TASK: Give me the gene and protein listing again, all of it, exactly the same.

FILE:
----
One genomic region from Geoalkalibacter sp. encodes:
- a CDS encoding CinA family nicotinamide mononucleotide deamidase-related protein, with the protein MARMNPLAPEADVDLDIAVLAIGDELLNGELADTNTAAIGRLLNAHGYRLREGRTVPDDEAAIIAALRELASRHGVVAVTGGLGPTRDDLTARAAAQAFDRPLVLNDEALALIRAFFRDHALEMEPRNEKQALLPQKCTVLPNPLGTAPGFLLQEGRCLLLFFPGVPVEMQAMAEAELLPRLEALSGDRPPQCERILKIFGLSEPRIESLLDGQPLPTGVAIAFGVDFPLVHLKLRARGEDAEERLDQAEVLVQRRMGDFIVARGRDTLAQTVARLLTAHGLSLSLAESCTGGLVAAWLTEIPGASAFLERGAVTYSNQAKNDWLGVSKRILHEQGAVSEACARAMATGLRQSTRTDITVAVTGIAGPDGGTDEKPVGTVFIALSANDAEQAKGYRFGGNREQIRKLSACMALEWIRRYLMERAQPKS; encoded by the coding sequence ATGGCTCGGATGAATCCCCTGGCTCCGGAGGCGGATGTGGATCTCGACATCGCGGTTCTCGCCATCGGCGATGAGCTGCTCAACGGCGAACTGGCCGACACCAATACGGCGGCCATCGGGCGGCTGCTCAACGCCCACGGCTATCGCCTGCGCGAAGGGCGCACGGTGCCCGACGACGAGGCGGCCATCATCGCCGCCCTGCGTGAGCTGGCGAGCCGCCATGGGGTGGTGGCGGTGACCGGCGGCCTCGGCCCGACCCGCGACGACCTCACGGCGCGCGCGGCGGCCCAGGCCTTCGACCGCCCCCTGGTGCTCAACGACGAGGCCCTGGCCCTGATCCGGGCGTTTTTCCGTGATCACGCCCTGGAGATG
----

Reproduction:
One genomic region from Geoalkalibacter sp. encodes:
- a CDS encoding CinA family nicotinamide mononucleotide deamidase-related protein, with the protein MARMNPLAPEADVDLDIAVLAIGDELLNGELADTNTAAIGRLLNAHGYRLREGRTVPDDEAAIIAALRELASRHGVVAVTGGLGPTRDDLTARAAAQAFDRPLVLNDEALALIRAFFRDHALEMEPRNEKQALLPQKCTVLPNPLGTAPGFLLQEGRCLLLFFPGVPVEMQAMAEAELLPRLEALSGDRPPQCERILKIFGLSEPRIESLLDGQPLPTGVAIAFGVDFPLVHLKLRARGEDAEERLDQAEVLVQRRMGDFIVARGRDTLAQTVARLLTAHGLSLSLAESCTGGLVAAWLTEIPGASAFLERGAVTYSNQAKNDWLGVSKRILHEQGAVSEACARAMATGLRQSTRTDITVAVTGIAGPDGGTDEKPVGTVFIALSANDAEQAKGYRFGGNREQIRKLSACMALEWIRRYLMERAQPKS; encoded by the coding sequence ATGGCTCGGATGAATCCCCTGGCTCCGGAGGCGGATGTGGATCTCGACATCGCGGTTCTCGCCATCGGCGATGAGCTGCTCAACGGCGAACTGGCCGACACCAATACGGCGGCCATCGGGCGGCTGCTCAACGCCCACGGCTATCGCCTGCGCGAAGGGCGCACGGTGCCCGACGACGAGGCGGCCATCATCGCCGCCCTGCGTGAGCTGGCGAGCCGCCATGGGGTGGTGGCGGTGACCGGCGGCCTCGGCCCGACCCGCGACGACCTCACGGCGCGCGCGGCGGCCCAGGCCTTCGACCGCCCCCTGGTGCTCAACGACGAGGCCCTGGCCCTGATCCGGGCGTTTTTCCGTGATCACGCCCTGGAGATG